Laugh … and the whole world laughs with you. Cry … and you have to blow your nose.
Times are tough. And there may be little you can do about the government or financial policy that is needed to fix these times.
But you ALWAYS, ALWAYS, ALWAYS have control over your response to these times or any other times. So what can you do or should you do when times are challenging?
=> 1. Limit your exposure to negative people.
There’s an old proverb that says, “Misery loves company.” Maybe so. But more accurately, “Misery breeds misery.”
Perhaps you’ve noticed some folks at work talking on and on about how bad the economy is. Or you’ve heard some coworkers express their anger over the changes in the company.
If you’re not careful, you’ll get sucked into the discussion. You’ll add your own comments about how rotten everything is. And as you do, you’ll kill off your own positive energy, and you’ll end up feeling worse than you did before.
For your own good, limit your exposure to negative people. Don’t join them for lunch in the company cafeteria, and shorten your telephone conversations with those people who just want to complain and commiserate.
=> 2. Limit your exposure to negative input.
Obviously, you want to be informed about what is happening in the world, in the country, in your company, and in your family. You want to know enough so you can make the best judgments as to what you should do.
But once you know the news, shut it off. After all, the news now … like the news 5, 10, or 50 years ago … is almost always negative and almost always repeated. That’s why CNN should be known as Constant Negative News.
Overexposure to negative input has no redeeming value. It will not make your life better, help you sleep more soundly, make you more money, or improve your relationships. Negative input will only depress you.
Limit your exposure to negative input as you feed your mind good, healthy, nourishing input. That’s what counselor Carla Erickson learned to do. She says, “I’ve been listening to your MIND OVER MATTER CDs every day for a long, long time, and they have been a wonderful resource for me during the stressful times in my life. I have also given them to my family members, my friends, and coworkers to help them with the difficult situations they’ve had in their lives. Everyone talks about how well these CDs work.”
And then …
=> 3. Look for humor every day.
Laugh, chuckle, and laugh some more.
The medical evidence is overwhelming. Laughter fills your body with mood-lifting, pain-killing endorphins. And all the spiritual literature says that humor is good for your soul.
So look for at least three funny things every day.
Look for the FUNNY WAY PEOPLE SEE THINGS. For example, one man said he was driving with his three young children when a woman in the convertible ahead of them stood up and waved. She was stark naked! As he was reeling from the shock, he heard his 5-year-old shout from the back seat, “Dad, that lady isn’t wearing her seat belt!”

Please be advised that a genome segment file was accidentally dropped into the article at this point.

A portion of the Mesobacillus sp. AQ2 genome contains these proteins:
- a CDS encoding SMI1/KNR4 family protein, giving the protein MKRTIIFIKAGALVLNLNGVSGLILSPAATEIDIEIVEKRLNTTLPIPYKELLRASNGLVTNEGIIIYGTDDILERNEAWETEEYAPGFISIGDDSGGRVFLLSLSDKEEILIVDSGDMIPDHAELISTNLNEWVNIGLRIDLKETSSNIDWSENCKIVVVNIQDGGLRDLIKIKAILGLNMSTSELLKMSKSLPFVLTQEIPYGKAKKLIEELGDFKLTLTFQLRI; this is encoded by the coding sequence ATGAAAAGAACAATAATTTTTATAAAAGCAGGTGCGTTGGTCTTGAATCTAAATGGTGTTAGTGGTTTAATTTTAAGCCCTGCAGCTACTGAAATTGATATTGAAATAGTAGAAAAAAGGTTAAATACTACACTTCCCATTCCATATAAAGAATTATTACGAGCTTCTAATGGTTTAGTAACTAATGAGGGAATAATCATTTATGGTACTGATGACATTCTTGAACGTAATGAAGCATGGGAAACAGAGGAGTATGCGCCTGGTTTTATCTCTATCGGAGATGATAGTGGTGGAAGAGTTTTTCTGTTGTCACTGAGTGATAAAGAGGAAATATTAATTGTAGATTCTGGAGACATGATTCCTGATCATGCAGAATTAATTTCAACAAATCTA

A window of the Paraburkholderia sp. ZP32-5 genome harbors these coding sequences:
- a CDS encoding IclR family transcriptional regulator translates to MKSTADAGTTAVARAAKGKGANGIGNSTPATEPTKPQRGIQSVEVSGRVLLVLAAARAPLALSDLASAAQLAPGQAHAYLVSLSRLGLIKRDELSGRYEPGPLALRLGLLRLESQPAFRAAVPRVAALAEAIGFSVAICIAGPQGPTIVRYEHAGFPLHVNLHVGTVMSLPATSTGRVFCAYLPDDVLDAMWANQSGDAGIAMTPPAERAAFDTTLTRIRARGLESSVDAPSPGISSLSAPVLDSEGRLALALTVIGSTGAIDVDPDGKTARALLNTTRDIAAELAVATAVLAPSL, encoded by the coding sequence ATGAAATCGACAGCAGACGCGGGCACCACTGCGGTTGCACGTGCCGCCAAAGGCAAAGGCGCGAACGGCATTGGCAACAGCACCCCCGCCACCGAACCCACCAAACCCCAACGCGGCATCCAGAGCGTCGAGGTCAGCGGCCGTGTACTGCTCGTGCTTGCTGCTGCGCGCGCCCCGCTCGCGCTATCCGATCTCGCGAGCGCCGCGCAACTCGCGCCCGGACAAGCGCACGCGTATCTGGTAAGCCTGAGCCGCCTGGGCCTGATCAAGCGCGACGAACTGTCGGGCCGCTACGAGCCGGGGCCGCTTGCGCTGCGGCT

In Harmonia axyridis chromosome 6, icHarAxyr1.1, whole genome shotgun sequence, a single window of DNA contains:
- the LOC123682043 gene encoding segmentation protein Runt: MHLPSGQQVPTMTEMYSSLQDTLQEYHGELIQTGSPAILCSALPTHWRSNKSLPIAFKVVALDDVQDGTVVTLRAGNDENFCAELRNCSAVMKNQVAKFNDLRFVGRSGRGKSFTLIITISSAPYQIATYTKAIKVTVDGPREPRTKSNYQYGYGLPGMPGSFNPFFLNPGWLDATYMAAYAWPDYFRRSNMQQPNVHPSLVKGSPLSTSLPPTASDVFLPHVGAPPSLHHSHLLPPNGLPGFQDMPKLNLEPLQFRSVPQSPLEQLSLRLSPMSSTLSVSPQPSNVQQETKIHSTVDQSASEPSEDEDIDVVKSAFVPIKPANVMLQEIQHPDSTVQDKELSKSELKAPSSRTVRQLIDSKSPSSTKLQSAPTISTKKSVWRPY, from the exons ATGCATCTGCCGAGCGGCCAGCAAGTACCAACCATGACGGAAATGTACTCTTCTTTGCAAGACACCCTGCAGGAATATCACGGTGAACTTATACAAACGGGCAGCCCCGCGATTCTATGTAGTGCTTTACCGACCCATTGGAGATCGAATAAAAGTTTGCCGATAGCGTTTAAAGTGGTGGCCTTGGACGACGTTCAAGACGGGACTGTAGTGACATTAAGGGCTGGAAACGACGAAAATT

Or look for the FUNNY WAY PEOPLE SAY THINGS. One woman talked about the time she was trying hard to get the ketchup out of the jar. During her struggle, the phone rang so she asked her four-year-old daughter to answer the phone. She was horrified to hear her daughter say, “Mommy can’t come to the phone right now. She’s hitting the bottle.”
Or look for the FUNNY QUESTIONS PEOPLE ASK. It’s like the little boy who got lost at the YMCA and wandered into the women’s locker room. When he was spotted, the room burst into shrieks … with ladies grabbing towels and running for cover. The little boy watched in amazement and then asked, “What’s the matter? Haven’t you ever seen a little boy before?”
The humor is out there, all around you, every day. Look for it and laugh.
=> 4. Start a humor collection.
Sure it sounds silly. But it also makes sense.
You may have a recipe box, a collection of greeting cards you’ve received over the years, or a carton filled with your favorite magazines. Fine. There’s nothing wrong with that.
But it would be smart to have a humor collection as well. Find jokes, funny stories, or one-liners, and store them in an old-fashioned manila folder or a file on your computer. And when you’re the slightest bit down, spend a few minutes reviewing some of the funnies in your file.
For example, I like to collect one liners. I’ve actually gone into those touristy junk shops with all those racks of crazy post cards and outrageous bumper strips … with a notebook in hand … and written down the funny one-liners. A few I picked up recently…
*Atheism is a non-prophet organization.
*One tequila, two tequila, three tequila, floor.
*Don’t sweat the petty things and don’t pet the sweaty things.
*One nice thing about egotists: they don’t talk about other people.
And I’ve collected strange questions that make me stop, think, and chuckle for second. A few I wrote down included…
*If man evolved from monkeys and apes, why do we still have monkeys and apes?
*What if there were no hypothetical questions?
*Is there another word for synonym?
*Why do they lock gas station bathrooms? Are they afraid someone will clean them?
*If a turtle doesn’t have a shell, is he homeless or naked?
*Can a vegetarian eat animal crackers?
*If you try to fail … and succeed … which have you done?
*Why is there an expiration date on sour cream?
*If the police arrest a mime, do they tell him he has the right to start speaking?
*Why do they put Braille on the drive-through bank machines?
*What was the best thing before sliced bread?
*How is it possible to have a civil war?
*If one synchronized swimmer drowns, do the rest drown, too?
There’s no getting around the point that these are challenging times. But you don’t have to become challenged and defeated. Take control of your spirit, your mood, your attitude, and your response by doing the four things I’ve outlined.
Action: Start a humor collection. And once a week, buddy up with somebody to share the funnies you’ve collected that week.